2. Target. Stating and assigning working capital targets and drilling down to operational levels are key. Successful companies will assign the working capital goals as key performance indicators in personal performance plans.
Many cases are similar. Finance wants to improve the working capital efficiency of the company, and instructs the operating groups in the company to make improvements in working capital. In turn, they expect results. But one detail may be left out: setting specific targets at the granular level. Once targets are established, monthly or quarterly reviews tracking results to the targets and active feedback from finance is needed on the progress to reinforce the effort. This also helps emphasize management’s commitment to the continued importance of meeting the company’s working capital goals.
3. Provide transactional support. Nominating point people as liaisons between finance and other groups can help bridge the gaps between the goals of the different silos and give transactional support to enable changes to go forward. A point person between finance and sales can assist with customer requests for longer payment terms or vendor financing and help find solutions that don’t increase DSO. A point person between finance and procurement can help negotiate longer payment terms because, even after training, a specialist can provide guidance and negotiate assistance. Having a point person also helps change legacy attitudes towards operational performance, provides transparency into the operational groups, and maintains continual focus on improvement.
Here’s an example of how all this comes together. A finance manager at a large retailer looks at average inventory turns for a specific supplier and sees that the inventory averaged 60 days but that the payment terms to the supplier were 30 days.
By means of finance working together with procurement, the managers were able to explain to the supplier the retailers need to obtain 60-day payment terms in order to pay for the goods at the average time they were being sold in order to reduce reducing carrying costs.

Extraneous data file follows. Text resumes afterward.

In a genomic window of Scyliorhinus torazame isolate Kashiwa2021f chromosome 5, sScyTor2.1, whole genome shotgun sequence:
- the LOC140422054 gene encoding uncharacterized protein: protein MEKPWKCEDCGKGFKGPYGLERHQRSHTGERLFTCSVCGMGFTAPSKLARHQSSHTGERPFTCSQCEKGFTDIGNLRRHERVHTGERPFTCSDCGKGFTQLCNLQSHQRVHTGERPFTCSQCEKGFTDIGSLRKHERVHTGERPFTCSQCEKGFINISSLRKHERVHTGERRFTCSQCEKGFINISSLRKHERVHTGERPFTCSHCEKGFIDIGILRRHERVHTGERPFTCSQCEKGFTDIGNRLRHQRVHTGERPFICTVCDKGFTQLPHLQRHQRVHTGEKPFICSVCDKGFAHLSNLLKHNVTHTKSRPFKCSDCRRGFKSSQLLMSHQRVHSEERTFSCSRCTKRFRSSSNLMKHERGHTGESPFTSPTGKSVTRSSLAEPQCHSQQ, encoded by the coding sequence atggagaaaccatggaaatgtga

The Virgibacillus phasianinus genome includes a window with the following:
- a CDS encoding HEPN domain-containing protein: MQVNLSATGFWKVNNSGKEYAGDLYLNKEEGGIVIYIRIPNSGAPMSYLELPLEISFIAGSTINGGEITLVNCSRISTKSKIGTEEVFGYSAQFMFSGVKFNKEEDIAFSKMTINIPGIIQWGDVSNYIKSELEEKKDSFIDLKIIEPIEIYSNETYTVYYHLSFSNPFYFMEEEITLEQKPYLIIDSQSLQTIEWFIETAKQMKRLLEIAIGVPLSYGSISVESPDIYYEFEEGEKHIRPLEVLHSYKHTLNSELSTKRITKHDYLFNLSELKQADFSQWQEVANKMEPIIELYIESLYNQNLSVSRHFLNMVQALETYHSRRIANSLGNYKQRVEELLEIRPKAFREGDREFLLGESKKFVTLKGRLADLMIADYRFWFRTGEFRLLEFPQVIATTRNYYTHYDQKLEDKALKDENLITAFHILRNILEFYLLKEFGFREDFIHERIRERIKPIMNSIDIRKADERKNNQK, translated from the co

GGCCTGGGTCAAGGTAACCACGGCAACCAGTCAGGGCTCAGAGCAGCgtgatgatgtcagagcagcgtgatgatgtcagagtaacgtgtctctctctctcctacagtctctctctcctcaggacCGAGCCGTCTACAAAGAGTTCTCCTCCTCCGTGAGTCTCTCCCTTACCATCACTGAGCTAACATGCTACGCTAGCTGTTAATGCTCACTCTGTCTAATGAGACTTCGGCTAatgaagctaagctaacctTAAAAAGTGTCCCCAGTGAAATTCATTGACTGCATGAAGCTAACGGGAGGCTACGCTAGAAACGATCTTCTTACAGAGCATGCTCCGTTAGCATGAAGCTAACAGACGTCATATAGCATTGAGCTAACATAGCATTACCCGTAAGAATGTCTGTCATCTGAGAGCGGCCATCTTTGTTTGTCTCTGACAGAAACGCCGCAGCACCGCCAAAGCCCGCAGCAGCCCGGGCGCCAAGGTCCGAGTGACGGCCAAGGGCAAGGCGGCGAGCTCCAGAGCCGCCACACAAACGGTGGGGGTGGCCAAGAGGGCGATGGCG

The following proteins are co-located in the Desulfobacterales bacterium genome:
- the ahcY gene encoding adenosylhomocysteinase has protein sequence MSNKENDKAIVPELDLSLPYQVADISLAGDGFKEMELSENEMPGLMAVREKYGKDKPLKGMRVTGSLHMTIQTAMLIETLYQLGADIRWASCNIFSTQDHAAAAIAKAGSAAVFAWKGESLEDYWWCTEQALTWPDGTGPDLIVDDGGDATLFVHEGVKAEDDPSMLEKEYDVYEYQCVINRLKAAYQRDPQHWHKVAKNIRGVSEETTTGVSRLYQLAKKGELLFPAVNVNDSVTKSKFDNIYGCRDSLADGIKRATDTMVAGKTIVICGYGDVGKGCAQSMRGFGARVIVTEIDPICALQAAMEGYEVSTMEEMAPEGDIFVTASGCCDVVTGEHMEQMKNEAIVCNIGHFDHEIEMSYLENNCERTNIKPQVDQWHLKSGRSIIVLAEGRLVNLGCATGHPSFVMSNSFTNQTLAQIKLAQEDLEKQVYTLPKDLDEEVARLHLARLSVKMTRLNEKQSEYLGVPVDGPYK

Here’s another example, but from a different industry. Large automotive-parts retailers have one-year inventory cycles. They would never be able to grow if they had to pay suppliers on 30-day terms and finance 335 days of inventory. Working intensively on aligning procurement to implement corporate goals, they can lengthen supplier payment terms to better match the inventory period with the cash cycle.
The fact is that companies, industries, and circumstances can change. Historically, there may have been plenty of cash and fewer competitors, and financial metrics were not a major focus of companies or investors.
Fast forward to 2015. Increased competition, market headwinds, or a change in a company’s situation may create an imperative to improve financial results with a more efficient use of capital. Successful improvement in reaching working capital goals will mean less cash deployed in operations, more capital available for business acquisitions, investment in new products or manufacturing, and/or returning capital to shareholders. It all begins by aligning and tracking working capital goals across the organization.